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Chemicals in food packaging

​(June 2016)

Food packaging prevents contamination, allows food to be transported easily and extends shelf life. Packaging also provides a surface for labeling and identification of products.
Packaging materials also need to ensure that food is not contaminated from substances that could migrate from the packaging into food.
FSANZ is aware of reports that chemicals from food packaging might migrate into the food or liquid inside the food container or package.

Surveys of chemicals in food 

In 2010 FSANZ surveyed a range of foods for chemicals associated with packaging materials to assess whether chemicals that migrate from packaging into foods and beverages present any health and safety risks.
We analysed 65 foods and beverages packaged in glass, paper, plastic or cans for chemicals including phthalates, perfluorinated compounds, epoxidised soybean oil (ESBO), semicarbazide, acrylonitrile and vinyl chloride.

The survey builds on the FSANZ survey of bisphenol A (BPA) in foods published in 2010.

What did the survey find?

The survey results were very reassuring with no detections of phthalates, perfluorinated compounds, semicarbazide, acrylonitrile or vinyl chloride in food samples.

ESBO, which is produced from soybean oil and is used in a range of plastics to give the plastic safe and airtight mechanical properties to form a good seal between a food container and its lid, was detected at very low levels in a small proportion of samples analysed. These levels were well below international migration limits set by the European Union and don’t pose a risk to human health and safety.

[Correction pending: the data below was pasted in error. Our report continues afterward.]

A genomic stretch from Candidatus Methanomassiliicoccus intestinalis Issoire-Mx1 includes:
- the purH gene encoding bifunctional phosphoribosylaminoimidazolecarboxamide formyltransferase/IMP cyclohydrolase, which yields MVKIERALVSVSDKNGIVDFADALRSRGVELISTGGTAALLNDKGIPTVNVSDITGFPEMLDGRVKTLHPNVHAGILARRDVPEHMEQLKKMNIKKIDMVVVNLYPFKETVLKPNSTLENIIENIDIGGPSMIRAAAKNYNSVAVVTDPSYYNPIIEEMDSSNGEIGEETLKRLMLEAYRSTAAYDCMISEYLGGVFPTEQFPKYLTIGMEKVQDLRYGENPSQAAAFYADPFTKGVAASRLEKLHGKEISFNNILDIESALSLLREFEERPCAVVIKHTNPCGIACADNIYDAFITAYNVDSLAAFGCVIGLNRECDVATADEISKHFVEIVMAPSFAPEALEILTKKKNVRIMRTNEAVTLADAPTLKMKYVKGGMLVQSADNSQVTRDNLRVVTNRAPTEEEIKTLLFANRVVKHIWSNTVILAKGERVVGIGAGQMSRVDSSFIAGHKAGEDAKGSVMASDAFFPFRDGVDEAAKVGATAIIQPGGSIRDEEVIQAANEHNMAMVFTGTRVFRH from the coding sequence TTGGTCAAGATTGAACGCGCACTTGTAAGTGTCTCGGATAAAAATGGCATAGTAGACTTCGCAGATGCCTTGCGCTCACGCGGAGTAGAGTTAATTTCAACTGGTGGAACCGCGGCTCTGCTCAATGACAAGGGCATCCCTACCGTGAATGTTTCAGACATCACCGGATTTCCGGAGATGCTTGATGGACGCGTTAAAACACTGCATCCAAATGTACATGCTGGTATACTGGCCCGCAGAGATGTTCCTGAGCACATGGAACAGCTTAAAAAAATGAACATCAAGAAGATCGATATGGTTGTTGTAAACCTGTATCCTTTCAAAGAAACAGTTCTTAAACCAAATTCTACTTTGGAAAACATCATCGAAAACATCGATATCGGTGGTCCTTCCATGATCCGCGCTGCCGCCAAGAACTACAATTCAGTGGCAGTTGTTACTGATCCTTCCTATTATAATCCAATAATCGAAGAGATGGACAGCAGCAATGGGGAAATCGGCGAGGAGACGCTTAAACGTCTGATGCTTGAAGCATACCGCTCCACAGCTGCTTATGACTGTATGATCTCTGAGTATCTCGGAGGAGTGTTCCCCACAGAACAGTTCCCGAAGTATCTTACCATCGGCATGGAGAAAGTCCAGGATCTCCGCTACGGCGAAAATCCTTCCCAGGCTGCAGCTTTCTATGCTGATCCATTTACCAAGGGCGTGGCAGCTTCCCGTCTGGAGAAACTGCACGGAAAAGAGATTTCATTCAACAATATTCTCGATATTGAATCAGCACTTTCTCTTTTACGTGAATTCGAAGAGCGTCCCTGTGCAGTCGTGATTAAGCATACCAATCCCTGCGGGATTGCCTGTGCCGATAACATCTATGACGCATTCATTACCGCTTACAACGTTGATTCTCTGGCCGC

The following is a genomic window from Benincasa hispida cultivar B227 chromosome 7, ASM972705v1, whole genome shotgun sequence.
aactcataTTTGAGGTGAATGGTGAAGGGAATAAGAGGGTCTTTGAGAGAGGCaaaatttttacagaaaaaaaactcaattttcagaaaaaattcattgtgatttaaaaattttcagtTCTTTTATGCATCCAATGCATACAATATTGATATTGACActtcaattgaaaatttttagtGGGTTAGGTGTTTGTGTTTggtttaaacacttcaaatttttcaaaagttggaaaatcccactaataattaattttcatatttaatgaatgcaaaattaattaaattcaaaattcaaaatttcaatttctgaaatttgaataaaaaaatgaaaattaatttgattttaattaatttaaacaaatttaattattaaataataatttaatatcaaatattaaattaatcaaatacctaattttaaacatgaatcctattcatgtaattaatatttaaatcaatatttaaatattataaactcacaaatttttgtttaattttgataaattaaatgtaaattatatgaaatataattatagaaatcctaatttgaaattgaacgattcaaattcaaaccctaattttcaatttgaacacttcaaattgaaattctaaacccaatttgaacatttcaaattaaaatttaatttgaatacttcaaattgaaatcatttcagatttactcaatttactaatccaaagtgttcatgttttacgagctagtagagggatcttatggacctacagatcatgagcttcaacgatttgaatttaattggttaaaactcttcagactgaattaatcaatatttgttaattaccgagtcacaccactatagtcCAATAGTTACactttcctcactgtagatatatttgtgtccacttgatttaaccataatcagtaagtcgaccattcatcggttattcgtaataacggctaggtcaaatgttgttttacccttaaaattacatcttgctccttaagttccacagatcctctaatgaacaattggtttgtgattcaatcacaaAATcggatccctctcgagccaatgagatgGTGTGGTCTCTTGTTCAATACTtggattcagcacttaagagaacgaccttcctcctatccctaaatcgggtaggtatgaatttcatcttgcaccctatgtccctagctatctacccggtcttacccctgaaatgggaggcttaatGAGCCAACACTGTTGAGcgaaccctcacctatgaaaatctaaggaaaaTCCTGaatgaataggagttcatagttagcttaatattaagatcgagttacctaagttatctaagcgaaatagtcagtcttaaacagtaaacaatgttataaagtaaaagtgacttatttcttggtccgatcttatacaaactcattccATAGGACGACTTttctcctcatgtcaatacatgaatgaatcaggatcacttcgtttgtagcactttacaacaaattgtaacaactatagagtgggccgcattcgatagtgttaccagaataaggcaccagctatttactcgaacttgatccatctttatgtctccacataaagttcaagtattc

Read the 2010 survey by FSANZ: Survey of chemical migration from food contact packaging materials in Australian food.

What is FSANZ doing now about chemicals in food packaging?

FSANZ is undertaking work on Proposal P1034 to assess whether there are any unmanaged public health and safety risks relating to chemical migration from packaging into food. As part of this project FSANZ has assessed data from phase 2 of the 24th Australian Total Diet Study.

In 2015, a consultation paper was released for comment. The paper provided an overview of potential public health risks, the packaging supply chain and current control measures. FSANZ is seeking further information, particularly from smaller to medium sized businesses, about the kinds of packaging being used and measures in place to ensure safety.


How is food packaging regulated?

In Australia, manufacturers are required by the Food Standards Code to ensure food in contact with packaging is safe.

Standard 1.4.1 - Conta​minants and Natural Toxicants​ sets out the maximum levels of some contaminants that may be present in food as a result of contact with packaging material.

In Australia, Standard 3.2.2 – Food Safety Practices and General Requirements has specific requirements for food businesses to ensure that when packaging food, only packaging material that is fit for its intended use and is not likely to cause food contamination must be used. 

State and territory Food Acts also make reference to food packaging safety.
In New Zealand, businesses operating a Risk Management Programme under the Animal Products Act 1999 or a Food Safety Programme under the Food Act 1981 must take responsibility for identifying hazards and mitigating them in their operations. This includes hazards associated with materials that come into contact with food.

More information

Standard 1.4.1 – Contam​inants and Natural Toxicants​

Australian Standard for Plastic Materials for Food Contact Use, AS 2070-1999 (pdf 121 kb)



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